One of our recent designs involved creating a back garden design for a client whose recent extension left them with a large bank and no access to the rest of a lovely large garden. This can often be a problem – large banks are left after sloping ground has been levelled to accommodate an extension. These new levels change the space and how it can/will be used, and so they need to be carefully considered and incorporated into a design. All the more so, as they are often the first thing you see when entering the garden.
The client wanted an outdoor space that was multi-functional and worked with the new extension. Most importantly they wanted easy access to the rest of the garden and a solution that was also attractive to look at.
The width of the garden is narrow at the bank due to a new out building, with the garden continuing to slope after the bank. This presented a challenge when it came to the number of steps required and the amount of space needed.
To overcome this, I designed curved steps around a circular platform – a solution that worked with the narrow shape whilst being visually unobtrusive. The steps are now an integral part of the design and visually add wow factor to the garden, rather than being just a necessity.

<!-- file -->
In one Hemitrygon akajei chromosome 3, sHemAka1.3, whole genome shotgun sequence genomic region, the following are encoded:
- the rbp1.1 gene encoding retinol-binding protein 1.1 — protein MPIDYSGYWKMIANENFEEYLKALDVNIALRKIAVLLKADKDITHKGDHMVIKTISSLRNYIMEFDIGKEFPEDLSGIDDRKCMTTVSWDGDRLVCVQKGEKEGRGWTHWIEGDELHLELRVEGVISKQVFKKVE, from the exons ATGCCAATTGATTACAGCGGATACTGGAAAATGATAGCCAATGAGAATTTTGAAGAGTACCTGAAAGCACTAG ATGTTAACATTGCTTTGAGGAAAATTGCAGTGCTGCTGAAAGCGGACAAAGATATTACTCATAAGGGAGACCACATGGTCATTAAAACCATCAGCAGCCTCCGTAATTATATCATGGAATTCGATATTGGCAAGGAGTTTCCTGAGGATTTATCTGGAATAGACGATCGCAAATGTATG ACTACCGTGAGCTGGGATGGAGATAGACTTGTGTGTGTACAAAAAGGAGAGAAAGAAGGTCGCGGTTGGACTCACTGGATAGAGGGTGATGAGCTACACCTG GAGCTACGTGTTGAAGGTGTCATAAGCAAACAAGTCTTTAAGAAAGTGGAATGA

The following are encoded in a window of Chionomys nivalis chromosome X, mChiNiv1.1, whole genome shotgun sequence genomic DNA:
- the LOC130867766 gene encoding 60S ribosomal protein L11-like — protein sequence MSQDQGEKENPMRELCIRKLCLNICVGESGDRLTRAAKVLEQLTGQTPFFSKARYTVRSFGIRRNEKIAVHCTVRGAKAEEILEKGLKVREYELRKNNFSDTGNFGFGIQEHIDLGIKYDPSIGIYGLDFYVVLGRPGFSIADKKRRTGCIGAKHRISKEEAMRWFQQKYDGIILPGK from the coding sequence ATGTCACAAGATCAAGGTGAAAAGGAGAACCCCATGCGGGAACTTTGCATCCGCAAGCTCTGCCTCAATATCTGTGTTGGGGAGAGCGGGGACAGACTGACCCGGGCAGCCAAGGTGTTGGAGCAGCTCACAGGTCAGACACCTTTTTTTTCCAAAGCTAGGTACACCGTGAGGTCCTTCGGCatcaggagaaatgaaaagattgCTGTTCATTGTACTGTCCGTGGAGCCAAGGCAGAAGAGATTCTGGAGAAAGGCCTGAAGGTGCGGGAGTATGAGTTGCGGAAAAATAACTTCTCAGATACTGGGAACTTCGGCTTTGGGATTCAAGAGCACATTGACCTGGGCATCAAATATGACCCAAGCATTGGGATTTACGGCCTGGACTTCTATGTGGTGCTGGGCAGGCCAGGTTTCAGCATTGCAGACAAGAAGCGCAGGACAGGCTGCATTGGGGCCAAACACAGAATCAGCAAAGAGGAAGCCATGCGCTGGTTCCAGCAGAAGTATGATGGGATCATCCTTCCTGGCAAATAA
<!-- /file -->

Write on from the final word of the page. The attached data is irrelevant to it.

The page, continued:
To visually break up the bank and reduce its imposing feel it was pushed back a fraction. Staggered raised planters were designed around the steps to open up the garden, planting softening the brick walls and drawing the eye beyond. A built-in seat was added where, to work with the existing boundary level, the wall would be highest. This makes use of the high wall, breaks up the brick and gives the patio area a more multi-functional feel.
The overall design linked the rest of the garden back to the house and gave the client a space to enjoy visually and practically.
Although challenging, banks and slopes often mean us designers are inspired to create new solutions to a problem, leading to more visually interesting designs.
Read more on how to cope with sloping gardens.